Drought triggers significant crop yield declines
Shanique Samuels, Gleaner Writer
Farmers in north Clarendon say they have felt the full effect of the drought that has been affecting the island over the past several months.
According to the farmers, they have no water for their crops and, as a result, the yields have declined significantly.
Errol Cole, who has been a farmer for as long as he can remember, claimed the current drought is the worst he has ever seen.
"My farm has never been affected this bad. I have no water to water the field, so the food start to dry up. The yam vines falling off the sticks and the potatoes cyaa dig because the earth tough," he lamented.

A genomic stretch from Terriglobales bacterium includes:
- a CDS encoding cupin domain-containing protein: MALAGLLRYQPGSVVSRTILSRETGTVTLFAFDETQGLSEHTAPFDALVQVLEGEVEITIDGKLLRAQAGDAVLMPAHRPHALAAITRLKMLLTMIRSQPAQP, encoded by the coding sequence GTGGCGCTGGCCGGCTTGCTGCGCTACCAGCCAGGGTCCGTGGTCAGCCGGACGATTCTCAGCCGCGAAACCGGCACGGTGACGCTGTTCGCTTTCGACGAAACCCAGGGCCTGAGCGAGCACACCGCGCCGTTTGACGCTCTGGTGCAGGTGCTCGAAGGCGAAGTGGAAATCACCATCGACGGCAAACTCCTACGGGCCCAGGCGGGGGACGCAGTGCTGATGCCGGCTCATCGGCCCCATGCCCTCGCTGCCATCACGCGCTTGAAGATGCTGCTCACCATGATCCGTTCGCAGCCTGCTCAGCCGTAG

"The spoiled food from the farm mi a use feed mi animals now. The crops not coming to perfection, so mi cyaa sell dat to people, mi affi jus tek it feed the pigs."
He said he depended entirely on rainfall to water his farm and it has been a while since there was any.
Cole said the agriculture ministry might need to import produce because local farmers cannot supply the demand of the people.
"Right now we have no choice, so the minister just have to do what him have to."
While admitting that such a move would have an negative effect on the food import bill, Cole conceded that he could see no feasible alternative for the short term.